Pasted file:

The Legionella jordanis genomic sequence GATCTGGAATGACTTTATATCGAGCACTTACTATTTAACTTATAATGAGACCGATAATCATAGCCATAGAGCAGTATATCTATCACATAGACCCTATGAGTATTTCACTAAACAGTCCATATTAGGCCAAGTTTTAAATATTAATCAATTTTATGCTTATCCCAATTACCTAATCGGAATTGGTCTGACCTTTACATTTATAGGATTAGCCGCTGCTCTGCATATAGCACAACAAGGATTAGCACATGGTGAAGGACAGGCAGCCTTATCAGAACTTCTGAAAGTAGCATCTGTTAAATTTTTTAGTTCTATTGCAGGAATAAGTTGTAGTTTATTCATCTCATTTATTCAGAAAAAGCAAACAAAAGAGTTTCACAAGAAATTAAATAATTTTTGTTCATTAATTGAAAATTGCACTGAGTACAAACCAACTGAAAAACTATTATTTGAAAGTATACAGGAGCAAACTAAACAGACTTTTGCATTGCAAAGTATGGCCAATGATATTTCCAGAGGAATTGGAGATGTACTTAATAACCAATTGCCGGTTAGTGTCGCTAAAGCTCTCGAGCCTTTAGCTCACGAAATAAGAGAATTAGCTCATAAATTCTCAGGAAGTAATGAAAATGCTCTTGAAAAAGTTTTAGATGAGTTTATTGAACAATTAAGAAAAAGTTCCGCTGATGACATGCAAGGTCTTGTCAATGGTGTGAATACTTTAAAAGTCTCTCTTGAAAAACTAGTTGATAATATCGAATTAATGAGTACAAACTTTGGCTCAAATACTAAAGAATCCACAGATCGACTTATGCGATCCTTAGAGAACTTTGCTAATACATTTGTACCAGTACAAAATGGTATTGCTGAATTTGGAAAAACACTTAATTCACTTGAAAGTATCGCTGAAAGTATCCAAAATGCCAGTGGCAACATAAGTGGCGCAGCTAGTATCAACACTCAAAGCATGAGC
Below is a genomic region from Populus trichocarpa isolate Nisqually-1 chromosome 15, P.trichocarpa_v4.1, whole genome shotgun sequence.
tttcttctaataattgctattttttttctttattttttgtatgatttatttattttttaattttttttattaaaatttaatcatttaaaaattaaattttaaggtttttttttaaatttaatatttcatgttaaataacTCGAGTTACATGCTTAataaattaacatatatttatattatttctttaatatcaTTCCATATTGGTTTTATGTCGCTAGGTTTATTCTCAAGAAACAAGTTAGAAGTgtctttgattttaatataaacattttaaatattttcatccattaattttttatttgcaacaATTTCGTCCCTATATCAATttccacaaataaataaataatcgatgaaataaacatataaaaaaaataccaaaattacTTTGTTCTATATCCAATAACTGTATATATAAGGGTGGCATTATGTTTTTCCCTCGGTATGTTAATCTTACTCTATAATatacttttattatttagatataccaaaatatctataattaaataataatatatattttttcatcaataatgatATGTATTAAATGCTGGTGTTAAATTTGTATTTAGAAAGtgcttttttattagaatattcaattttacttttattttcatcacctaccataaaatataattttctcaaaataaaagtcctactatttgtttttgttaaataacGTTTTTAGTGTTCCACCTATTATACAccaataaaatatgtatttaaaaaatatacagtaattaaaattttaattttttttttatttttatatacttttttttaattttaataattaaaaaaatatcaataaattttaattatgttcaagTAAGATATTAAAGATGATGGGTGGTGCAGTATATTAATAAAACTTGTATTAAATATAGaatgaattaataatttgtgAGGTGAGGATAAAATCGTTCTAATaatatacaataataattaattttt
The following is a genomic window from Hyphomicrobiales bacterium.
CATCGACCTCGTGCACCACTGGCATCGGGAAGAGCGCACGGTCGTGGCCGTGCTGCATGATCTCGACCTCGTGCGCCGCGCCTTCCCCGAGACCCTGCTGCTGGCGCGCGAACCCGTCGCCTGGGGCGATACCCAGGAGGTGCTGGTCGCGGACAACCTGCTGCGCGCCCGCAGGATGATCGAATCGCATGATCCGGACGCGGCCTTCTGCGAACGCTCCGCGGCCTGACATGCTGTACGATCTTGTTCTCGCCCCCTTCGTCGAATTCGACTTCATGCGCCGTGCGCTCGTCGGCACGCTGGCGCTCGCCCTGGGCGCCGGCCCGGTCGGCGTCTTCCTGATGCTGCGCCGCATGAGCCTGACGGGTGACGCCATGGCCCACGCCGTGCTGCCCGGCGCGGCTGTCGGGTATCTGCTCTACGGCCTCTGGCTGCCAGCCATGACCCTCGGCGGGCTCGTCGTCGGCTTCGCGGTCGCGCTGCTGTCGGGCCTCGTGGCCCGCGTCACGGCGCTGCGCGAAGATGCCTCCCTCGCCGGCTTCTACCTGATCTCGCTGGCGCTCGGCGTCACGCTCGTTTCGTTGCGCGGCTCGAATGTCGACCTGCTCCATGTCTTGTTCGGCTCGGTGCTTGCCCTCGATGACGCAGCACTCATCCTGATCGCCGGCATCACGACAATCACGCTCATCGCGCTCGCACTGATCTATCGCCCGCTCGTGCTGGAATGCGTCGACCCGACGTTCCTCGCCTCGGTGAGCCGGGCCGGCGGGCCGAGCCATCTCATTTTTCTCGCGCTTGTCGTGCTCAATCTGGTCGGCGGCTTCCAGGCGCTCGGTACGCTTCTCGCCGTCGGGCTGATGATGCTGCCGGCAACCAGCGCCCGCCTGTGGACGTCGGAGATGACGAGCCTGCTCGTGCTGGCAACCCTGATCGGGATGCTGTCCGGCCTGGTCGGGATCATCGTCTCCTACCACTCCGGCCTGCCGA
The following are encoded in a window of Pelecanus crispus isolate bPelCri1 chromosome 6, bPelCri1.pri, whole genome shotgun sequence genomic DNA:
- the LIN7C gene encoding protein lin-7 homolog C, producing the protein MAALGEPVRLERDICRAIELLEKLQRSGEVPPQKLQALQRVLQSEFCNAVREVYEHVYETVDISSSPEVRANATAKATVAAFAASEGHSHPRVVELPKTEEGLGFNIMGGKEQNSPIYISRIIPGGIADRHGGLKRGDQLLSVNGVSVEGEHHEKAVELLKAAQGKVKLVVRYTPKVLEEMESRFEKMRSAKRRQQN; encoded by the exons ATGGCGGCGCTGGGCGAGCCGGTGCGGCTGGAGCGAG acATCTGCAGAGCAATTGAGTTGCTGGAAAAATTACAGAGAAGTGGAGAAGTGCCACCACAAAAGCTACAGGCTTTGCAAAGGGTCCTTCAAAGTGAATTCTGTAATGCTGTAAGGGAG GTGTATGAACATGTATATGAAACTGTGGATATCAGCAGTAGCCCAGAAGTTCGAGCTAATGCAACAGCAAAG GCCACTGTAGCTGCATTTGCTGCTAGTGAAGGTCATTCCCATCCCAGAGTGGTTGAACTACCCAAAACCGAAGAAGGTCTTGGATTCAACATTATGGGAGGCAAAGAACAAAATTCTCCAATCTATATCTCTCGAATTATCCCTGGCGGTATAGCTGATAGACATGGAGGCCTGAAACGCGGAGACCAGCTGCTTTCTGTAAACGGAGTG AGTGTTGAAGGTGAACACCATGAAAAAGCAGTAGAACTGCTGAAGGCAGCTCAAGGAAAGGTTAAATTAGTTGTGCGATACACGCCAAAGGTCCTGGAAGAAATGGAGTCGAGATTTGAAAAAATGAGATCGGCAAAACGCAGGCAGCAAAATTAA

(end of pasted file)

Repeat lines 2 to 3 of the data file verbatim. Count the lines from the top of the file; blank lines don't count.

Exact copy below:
Below is a genomic region from Populus trichocarpa isolate Nisqually-1 chromosome 15, P.trichocarpa_v4.1, whole genome shotgun sequence.
tttcttctaataattgctattttttttctttattttttgtatgatttatttattttttaattttttttattaaaatttaatcatttaaaaattaaattttaaggtttttttttaaatttaatatttcatgttaaataacTCGAGTTACATGCTTAataaattaacatatatttatattatttctttaatatcaTTCCATATTGGTTTTATGTCGCTAGGTTTATTCTCAAGAAACAAGTTAGAAGTgtctttgattttaatataaacattttaaatattttcatccattaattttttatttgcaacaATTTCGTCCCTATATCAATttccacaaataaataaataatcgatgaaataaacatataaaaaaaataccaaaattacTTTGTTCTATATCCAATAACTGTATATATAAGGGTGGCATTATGTTTTTCCCTCGGTATGTTAATCTTACTCTATAATatacttttattatttagatataccaaaatatctataattaaataataatatatattttttcatcaataatgatATGTATTAAATGCTGGTGTTAAATTTGTATTTAGAAAGtgcttttttattagaatattcaattttacttttattttcatcacctaccataaaatataattttctcaaaataaaagtcctactatttgtttttgttaaataacGTTTTTAGTGTTCCACCTATTATACAccaataaaatatgtatttaaaaaatatacagtaattaaaattttaattttttttttatttttatatacttttttttaattttaataattaaaaaaatatcaataaattttaattatgttcaagTAAGATATTAAAGATGATGGGTGGTGCAGTATATTAATAAAACTTGTATTAAATATAGaatgaattaataatttgtgAGGTGAGGATAAAATCGTTCTAATaatatacaataataattaattttt